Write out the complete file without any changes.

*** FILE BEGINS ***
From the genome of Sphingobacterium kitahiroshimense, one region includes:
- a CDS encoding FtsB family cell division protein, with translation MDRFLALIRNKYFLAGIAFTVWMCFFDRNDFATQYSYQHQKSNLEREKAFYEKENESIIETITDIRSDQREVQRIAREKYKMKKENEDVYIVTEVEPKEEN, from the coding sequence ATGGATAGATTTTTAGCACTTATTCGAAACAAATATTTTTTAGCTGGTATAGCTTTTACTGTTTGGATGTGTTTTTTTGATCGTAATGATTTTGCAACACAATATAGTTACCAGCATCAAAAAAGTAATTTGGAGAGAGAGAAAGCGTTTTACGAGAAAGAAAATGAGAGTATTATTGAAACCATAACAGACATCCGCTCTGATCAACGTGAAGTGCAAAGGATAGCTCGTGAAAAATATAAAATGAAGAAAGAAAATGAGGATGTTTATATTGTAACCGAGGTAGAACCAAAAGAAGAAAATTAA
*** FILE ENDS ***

From the genome of Sphingobacterium kitahiroshimense, one region includes:
- a CDS encoding FtsB family cell division protein, with translation MDRFLALIRNKYFLAGIAFTVWMCFFDRNDFATQYSYQHQKSNLEREKAFYEKENESIIETITDIRSDQREVQRIAREKYKMKKENEDVYIVTEVEPKEEN, from the coding sequence ATGGATAGATTTTTAGCACTTATTCGAAACAAATATTTTTTAGCTGGTATAGCTTTTACTGTTTGGATGTGTTTTTTTGATCGTAATGATTTTGCAACACAATATAGTTACCAGCATCAAAAAAGTAATTTGGAGAGAGAGAAAGCGTTTTACGAGAAAGAAAATGAGAGTATTATTGAAACCATAACAGACATCCGCTCTGATCAACGTGAAGTGCAAAGGATAGCTCGTGAAAAATATAAAATGAAGAAAGAAAATGAGGATGTTTATATTGTAACCGAGGTAGAACCAAAAGAAGAAAATTAA